Language Evolution & The Emergence of Structure — Simon Kirby

Language is the ultimate Lego.

With it, we can take simple elements and construct them into an edifice of meaning. Its power is not only in mapping signs to concepts but in that individual words can be composed into larger structures. 

How did this systematicity arise in language?

Simon Kirby is the head of Linguistics and English Language at The University of Edinburgh and one of the founders of the Centre for Langauge Evolution and Change. Over several decades he and his collaborators have run many elegant experiments that show that this property of language emerges inexorably as a system of communication is passed from generation to generation. 

Experiments with computer simulations, humans, and even baboons demonstrate that as a language is learned mistakes are made – much like the mutations in genes. Crucially, the mistakes that better match the language to the structure of the world (as conceived by the learner) are the ones that are most likely to be passed on.

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(00:00) Introduction

(2:45) What makes language special?

(5:30) Language extends our biological bounds

(7:55) Language makes culture, culture makes language

(9:30) John Searle: world to word and word to world

(13:30) Compositionality: the expressivity of language is based on its Lego-like combinations

(16:30) Could unique genes explain the fact of language compositionality?

(17:20) … Not fully, though they might make our brains able to support compositional language

(18:20) Using simulations to model language learning and search for the emergence of structure

(19:35) Compositionality emerges from the transmission of representations across generations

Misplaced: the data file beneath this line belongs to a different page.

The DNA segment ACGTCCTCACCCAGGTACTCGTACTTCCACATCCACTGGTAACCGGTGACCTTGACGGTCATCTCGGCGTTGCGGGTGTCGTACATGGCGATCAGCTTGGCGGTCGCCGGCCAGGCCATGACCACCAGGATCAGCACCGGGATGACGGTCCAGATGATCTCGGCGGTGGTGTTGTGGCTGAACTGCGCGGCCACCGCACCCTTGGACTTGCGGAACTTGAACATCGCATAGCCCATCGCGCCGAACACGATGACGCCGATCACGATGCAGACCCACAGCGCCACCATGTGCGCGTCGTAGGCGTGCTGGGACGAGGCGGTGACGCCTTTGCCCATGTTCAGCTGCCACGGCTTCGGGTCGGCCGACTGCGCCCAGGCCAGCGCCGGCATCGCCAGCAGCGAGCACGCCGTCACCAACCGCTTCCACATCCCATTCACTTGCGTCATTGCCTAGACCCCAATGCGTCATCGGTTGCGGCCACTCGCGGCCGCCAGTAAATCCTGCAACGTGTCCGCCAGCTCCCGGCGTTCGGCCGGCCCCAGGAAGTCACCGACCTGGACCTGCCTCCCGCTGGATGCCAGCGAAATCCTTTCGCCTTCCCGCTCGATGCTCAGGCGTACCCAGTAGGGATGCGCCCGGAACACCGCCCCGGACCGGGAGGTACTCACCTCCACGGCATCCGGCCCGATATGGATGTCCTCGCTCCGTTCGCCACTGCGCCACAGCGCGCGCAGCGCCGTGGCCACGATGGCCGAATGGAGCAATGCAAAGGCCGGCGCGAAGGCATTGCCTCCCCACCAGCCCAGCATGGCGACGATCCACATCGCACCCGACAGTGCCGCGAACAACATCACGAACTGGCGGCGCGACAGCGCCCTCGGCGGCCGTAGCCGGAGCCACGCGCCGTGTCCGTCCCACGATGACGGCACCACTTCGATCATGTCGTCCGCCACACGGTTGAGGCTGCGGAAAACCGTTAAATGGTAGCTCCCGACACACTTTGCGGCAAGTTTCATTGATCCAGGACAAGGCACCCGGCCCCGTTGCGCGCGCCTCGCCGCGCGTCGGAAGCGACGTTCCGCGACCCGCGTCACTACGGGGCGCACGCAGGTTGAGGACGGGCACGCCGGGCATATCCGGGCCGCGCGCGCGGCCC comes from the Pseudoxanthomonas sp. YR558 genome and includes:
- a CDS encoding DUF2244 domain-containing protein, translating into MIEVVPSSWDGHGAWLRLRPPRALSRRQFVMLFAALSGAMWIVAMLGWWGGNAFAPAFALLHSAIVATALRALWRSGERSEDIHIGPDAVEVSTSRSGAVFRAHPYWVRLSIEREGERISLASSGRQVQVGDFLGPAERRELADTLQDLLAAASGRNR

(20:18) The learners need to make mistakes, but not random mistakes

(21:35) Just like biological evolution, we need variation

(27:00) When, by chance, linguistic features echo the structure of the world these are more memorable

(33:45) Language experiments with humans (Hannah Cornish)

(36:32) Sign language experiments in the lab (Yasamin Motamedi)

(38:45) Spontaneous emergence of sign language in populations

(41:18) Communication is key to making language efficient, while transmission gives structure

(47:10) Without intentional design these processes produce optimized systems

(50:39) We need to perceive similarity in states of the world for linguistic structure to emerge

(57:05) Why isn’t language ubiquitous in nature …

(58:00) … why do only humans have cultural transmissions

(59:56) Over-imitation: Victoria Horner & Andrew Whiten, humans love to copy each other

(1:06:00) Is language a spandrel?

(1:07:10) How much of language is about information transfer? Partner-swapping conversations  (Gareth Roberts)

(1:08:49) Language learning  = play?

(1:12:25) Iterated learning experiments with baboons (& Tetris!)

(1:17:50) Endogenous rewards for copying

(1:20:30) Art as another angle on the same problems

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